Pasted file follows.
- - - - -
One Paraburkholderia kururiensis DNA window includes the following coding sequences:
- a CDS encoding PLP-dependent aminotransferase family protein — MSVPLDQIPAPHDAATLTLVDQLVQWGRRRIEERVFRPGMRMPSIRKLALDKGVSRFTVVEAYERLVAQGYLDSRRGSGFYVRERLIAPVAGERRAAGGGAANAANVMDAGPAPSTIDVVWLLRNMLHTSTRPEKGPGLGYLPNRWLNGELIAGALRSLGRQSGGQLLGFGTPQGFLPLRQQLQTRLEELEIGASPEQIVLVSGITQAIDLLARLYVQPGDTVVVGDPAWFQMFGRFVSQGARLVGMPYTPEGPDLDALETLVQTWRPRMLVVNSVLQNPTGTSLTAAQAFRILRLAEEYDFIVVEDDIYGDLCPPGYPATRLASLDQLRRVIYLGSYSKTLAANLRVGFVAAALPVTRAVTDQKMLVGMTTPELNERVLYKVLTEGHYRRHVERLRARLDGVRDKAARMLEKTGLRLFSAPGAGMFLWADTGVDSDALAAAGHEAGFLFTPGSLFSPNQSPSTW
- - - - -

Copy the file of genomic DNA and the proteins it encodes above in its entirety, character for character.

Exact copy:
One Paraburkholderia kururiensis DNA window includes the following coding sequences:
- a CDS encoding PLP-dependent aminotransferase family protein — MSVPLDQIPAPHDAATLTLVDQLVQWGRRRIEERVFRPGMRMPSIRKLALDKGVSRFTVVEAYERLVAQGYLDSRRGSGFYVRERLIAPVAGERRAAGGGAANAANVMDAGPAPSTIDVVWLLRNMLHTSTRPEKGPGLGYLPNRWLNGELIAGALRSLGRQSGGQLLGFGTPQGFLPLRQQLQTRLEELEIGASPEQIVLVSGITQAIDLLARLYVQPGDTVVVGDPAWFQMFGRFVSQGARLVGMPYTPEGPDLDALETLVQTWRPRMLVVNSVLQNPTGTSLTAAQAFRILRLAEEYDFIVVEDDIYGDLCPPGYPATRLASLDQLRRVIYLGSYSKTLAANLRVGFVAAALPVTRAVTDQKMLVGMTTPELNERVLYKVLTEGHYRRHVERLRARLDGVRDKAARMLEKTGLRLFSAPGAGMFLWADTGVDSDALAAAGHEAGFLFTPGSLFSPNQSPSTW